5)  Dissatisfaction  and concerns with employment, which includes socialization, is a primary factor in many psycho-social mental health concerns.

For the sake of this writing the research base for the above is not as important as the information and implications of such. Weeden began his college career 5 or 6 years later then most 1st year students which means he graduated and started his career field 3 or 4 years later then most. Its important to note that this was his second career path, and after spending years pursuing his first and failing Weeden’s need for professional success is greater then most. As noted in #4 and 5 above its vital for a person’s mental health that they experience success and some level of stability in their career.

The impact of this may help us understand Weeden. Because Weeden was unable to be successful in his first career in MLB the pressure to succeed in the NFL is that much greater. Each snap, each throw is even more important then for a younger starting quarterback.Whether consciously or subconsciously he has the understanding that his opportunity and time is limited. When pressures are added to already important decision making, mental faculties are often effected including focus, risk and memory. While watching Weeden’s games last year I saw behaviors that showed signs of these concerns. He would often look to force big plays and take risks for a few plays or series. Sometimes this would prove successful but often would lead to problems for Weeden. As the game progressed, whether he was successful or not earlier in the game, he would become more tentative. While some of this was related to play calling, even when receivers were running routes down-field Weeden would look primarily at his check down or safe pass catchers. Following successful starts he seemed to be trying to hold on to the lead instead of pressing for more, when struggling early he seemed to be worried about continuing his failures.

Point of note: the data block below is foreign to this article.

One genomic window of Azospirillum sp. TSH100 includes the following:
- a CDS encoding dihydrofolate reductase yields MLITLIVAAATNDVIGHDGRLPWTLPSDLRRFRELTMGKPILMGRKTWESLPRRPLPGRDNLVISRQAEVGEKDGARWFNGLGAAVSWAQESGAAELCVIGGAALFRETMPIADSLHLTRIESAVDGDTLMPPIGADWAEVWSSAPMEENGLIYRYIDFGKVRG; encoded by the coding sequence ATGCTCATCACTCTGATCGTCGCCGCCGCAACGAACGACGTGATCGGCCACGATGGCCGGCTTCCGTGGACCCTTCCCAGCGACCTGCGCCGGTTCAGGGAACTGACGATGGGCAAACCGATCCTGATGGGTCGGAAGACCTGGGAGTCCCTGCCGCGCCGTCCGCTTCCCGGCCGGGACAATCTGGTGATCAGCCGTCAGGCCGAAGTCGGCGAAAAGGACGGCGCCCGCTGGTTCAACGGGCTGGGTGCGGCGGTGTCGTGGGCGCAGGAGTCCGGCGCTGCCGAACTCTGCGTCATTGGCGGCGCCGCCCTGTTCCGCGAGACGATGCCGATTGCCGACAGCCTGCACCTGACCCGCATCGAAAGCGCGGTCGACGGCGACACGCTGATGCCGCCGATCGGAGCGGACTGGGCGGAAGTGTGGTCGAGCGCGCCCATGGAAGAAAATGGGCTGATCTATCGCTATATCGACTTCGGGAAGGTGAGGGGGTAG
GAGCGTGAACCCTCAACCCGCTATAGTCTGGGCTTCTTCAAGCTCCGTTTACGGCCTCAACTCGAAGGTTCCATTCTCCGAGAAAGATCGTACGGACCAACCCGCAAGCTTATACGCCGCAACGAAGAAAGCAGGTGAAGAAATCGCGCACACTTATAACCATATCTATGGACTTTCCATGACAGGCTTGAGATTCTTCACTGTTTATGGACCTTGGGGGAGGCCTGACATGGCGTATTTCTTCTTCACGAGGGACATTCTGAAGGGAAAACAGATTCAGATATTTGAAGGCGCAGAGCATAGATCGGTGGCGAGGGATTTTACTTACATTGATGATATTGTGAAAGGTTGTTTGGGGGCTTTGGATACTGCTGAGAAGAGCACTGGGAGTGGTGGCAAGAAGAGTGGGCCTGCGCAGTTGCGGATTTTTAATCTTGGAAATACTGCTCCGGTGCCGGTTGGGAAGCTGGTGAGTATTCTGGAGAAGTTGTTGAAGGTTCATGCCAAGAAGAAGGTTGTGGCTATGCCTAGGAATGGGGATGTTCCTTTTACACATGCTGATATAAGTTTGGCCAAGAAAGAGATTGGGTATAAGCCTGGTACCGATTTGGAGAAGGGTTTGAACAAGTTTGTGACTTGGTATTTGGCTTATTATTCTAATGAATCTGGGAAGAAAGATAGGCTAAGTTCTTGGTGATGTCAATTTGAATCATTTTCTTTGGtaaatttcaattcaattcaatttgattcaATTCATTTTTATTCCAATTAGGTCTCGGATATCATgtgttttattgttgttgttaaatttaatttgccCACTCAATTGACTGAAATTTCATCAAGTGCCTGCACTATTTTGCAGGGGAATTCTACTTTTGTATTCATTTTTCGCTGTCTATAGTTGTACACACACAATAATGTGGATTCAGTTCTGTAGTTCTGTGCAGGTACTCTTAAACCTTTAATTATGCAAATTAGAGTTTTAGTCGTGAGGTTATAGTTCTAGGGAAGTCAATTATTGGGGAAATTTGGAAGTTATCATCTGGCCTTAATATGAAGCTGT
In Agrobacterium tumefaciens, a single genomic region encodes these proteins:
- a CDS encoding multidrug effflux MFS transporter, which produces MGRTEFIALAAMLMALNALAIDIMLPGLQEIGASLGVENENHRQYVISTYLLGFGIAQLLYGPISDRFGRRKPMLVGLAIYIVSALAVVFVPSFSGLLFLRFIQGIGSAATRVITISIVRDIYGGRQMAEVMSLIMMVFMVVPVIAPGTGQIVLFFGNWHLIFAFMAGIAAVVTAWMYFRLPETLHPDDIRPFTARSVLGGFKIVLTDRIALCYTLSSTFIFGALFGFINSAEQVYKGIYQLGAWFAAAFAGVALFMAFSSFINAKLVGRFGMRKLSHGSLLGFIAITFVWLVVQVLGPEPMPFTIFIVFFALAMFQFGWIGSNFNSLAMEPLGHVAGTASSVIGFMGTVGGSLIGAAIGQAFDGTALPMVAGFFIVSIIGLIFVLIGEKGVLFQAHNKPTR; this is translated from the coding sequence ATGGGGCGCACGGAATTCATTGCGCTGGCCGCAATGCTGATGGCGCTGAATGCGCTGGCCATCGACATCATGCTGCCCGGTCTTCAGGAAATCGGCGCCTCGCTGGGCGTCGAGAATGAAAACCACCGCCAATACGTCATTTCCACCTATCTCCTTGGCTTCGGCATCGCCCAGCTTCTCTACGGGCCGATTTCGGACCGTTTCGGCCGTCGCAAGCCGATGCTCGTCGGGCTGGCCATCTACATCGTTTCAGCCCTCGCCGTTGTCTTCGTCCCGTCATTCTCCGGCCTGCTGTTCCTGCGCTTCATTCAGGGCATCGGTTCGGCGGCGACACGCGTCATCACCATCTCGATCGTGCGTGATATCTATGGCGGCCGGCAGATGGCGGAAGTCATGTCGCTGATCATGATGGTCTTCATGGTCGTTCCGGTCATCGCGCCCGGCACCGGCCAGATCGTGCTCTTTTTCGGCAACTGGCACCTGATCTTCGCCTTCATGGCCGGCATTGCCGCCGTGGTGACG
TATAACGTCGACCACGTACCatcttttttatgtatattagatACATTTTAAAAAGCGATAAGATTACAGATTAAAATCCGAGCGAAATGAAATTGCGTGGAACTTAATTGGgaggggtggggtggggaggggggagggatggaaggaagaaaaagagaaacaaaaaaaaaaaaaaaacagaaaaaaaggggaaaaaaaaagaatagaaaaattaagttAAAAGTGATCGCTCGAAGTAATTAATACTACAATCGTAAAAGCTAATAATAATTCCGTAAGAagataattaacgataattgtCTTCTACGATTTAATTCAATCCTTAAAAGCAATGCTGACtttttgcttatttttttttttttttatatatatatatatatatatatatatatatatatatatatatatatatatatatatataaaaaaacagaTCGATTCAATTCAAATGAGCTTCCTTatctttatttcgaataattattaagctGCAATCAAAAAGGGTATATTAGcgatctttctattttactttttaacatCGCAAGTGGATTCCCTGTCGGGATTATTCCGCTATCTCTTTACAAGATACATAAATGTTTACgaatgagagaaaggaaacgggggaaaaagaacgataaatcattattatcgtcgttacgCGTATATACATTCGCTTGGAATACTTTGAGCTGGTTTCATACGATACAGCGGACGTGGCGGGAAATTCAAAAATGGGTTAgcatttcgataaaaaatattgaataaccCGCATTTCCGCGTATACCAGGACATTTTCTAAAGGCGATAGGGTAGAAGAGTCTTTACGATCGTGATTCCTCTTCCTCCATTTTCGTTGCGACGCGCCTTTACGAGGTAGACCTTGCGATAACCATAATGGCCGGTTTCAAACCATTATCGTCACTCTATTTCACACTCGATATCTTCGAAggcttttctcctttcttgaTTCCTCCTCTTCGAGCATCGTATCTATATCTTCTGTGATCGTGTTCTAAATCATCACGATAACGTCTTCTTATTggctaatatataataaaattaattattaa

While many of these characteristics may be true of rookie QBs, its safe to say that based on Weeden’s previous career failure and his age that the impact on his psyche may be greater. As any of us Weeden has a need to be professionally successful and has shown a desire to do so. Its important to note that his is not an attack on his mental make up, his performance or him as a person; nor is it a prediction of his ability to perform moving forward. If Weeden was a typical rookie QB he probably would be being praised for his statistics and ability to play so early, especially in an offense not most fitting to his skills. If I was working with Weeden I would focus on helping him understand both his conscious and subconscious processing and how to use this to increase his success rate. Its important for Weeden to see each play, each pass attempt with the appropriate value. I would focus on the positives of his rookie campaign, which were many, as well as his chance for increased success in the new system.